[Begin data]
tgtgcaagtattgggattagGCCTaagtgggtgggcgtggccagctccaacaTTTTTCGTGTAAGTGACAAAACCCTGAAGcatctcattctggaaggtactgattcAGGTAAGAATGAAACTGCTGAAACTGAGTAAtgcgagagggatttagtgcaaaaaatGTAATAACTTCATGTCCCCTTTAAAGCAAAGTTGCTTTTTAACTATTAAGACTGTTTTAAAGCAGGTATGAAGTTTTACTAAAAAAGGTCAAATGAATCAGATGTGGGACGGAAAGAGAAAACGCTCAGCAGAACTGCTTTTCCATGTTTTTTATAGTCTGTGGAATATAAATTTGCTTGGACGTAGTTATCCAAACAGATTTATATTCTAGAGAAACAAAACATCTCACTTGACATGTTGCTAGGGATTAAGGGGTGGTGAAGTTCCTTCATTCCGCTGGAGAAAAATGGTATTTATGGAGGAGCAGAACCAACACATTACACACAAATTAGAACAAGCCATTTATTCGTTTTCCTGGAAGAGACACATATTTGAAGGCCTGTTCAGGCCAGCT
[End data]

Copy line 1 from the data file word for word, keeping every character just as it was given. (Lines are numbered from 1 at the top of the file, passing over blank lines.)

tgtgcaagtattgggattagGCCTaagtgggtgggcgtggccagctccaacaTTTTTCGTGTAAGTGACAAAACCCTGAAGcatctcattctggaaggtactgattcAGGTAAGAATGAAACTGCTGAAACTGAGTAAtgcgagagggatttagtgcaaaaaatGTAATAACTTCATGTCCCCTTTAAAGCAAAGTTGCTTTTTAACTATTAAGACTGTTTTAAAGCAGGTATGAAGTTTTACTAAAAAAGGTCAAATGAATCAGATGTGGGACGGAAAGAGAAAACGCTCAGCAGAACTGCTTTTCCATGTTTTTTATAGTCTGTGGAATATAAATTTGCTTGGACGTAGTTATCCAAACAGATTTATATTCTAGAGAAACAAAACATCTCACTTGACATGTTGCTAGGGATTAAGGGGTGGTGAAGTTCCTTCATTCCGCTGGAGAAAAATGGTATTTATGGAGGAGCAGAACCAACACATTACACACAAATTAGAACAAGCCATTTATTCGTTTTCCTGGAAGAGACACATATTTGAAGGCCTGTTCAGGCCAGCT